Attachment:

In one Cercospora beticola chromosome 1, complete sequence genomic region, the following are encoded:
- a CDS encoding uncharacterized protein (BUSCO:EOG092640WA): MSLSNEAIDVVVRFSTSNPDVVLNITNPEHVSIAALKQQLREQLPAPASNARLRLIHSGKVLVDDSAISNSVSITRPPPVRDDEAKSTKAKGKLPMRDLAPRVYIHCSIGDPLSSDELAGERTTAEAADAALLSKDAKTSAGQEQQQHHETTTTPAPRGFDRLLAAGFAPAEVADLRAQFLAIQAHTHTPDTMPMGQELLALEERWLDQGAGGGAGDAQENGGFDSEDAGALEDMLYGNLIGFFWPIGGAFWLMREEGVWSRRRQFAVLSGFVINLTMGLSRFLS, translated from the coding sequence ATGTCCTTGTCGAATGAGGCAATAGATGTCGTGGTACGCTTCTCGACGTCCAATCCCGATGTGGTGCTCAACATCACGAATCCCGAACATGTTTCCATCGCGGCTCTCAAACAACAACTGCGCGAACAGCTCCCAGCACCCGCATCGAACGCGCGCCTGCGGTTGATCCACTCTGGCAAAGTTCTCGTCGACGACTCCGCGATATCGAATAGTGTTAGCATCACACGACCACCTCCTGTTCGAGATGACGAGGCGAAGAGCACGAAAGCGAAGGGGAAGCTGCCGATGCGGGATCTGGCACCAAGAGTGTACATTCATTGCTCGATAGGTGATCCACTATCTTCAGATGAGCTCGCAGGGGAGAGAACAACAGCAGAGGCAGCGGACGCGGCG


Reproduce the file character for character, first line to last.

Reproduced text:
In one Cercospora beticola chromosome 1, complete sequence genomic region, the following are encoded:
- a CDS encoding uncharacterized protein (BUSCO:EOG092640WA): MSLSNEAIDVVVRFSTSNPDVVLNITNPEHVSIAALKQQLREQLPAPASNARLRLIHSGKVLVDDSAISNSVSITRPPPVRDDEAKSTKAKGKLPMRDLAPRVYIHCSIGDPLSSDELAGERTTAEAADAALLSKDAKTSAGQEQQQHHETTTTPAPRGFDRLLAAGFAPAEVADLRAQFLAIQAHTHTPDTMPMGQELLALEERWLDQGAGGGAGDAQENGGFDSEDAGALEDMLYGNLIGFFWPIGGAFWLMREEGVWSRRRQFAVLSGFVINLTMGLSRFLS, translated from the coding sequence ATGTCCTTGTCGAATGAGGCAATAGATGTCGTGGTACGCTTCTCGACGTCCAATCCCGATGTGGTGCTCAACATCACGAATCCCGAACATGTTTCCATCGCGGCTCTCAAACAACAACTGCGCGAACAGCTCCCAGCACCCGCATCGAACGCGCGCCTGCGGTTGATCCACTCTGGCAAAGTTCTCGTCGACGACTCCGCGATATCGAATAGTGTTAGCATCACACGACCACCTCCTGTTCGAGATGACGAGGCGAAGAGCACGAAAGCGAAGGGGAAGCTGCCGATGCGGGATCTGGCACCAAGAGTGTACATTCATTGCTCGATAGGTGATCCACTATCTTCAGATGAGCTCGCAGGGGAGAGAACAACAGCAGAGGCAGCGGACGCGGCG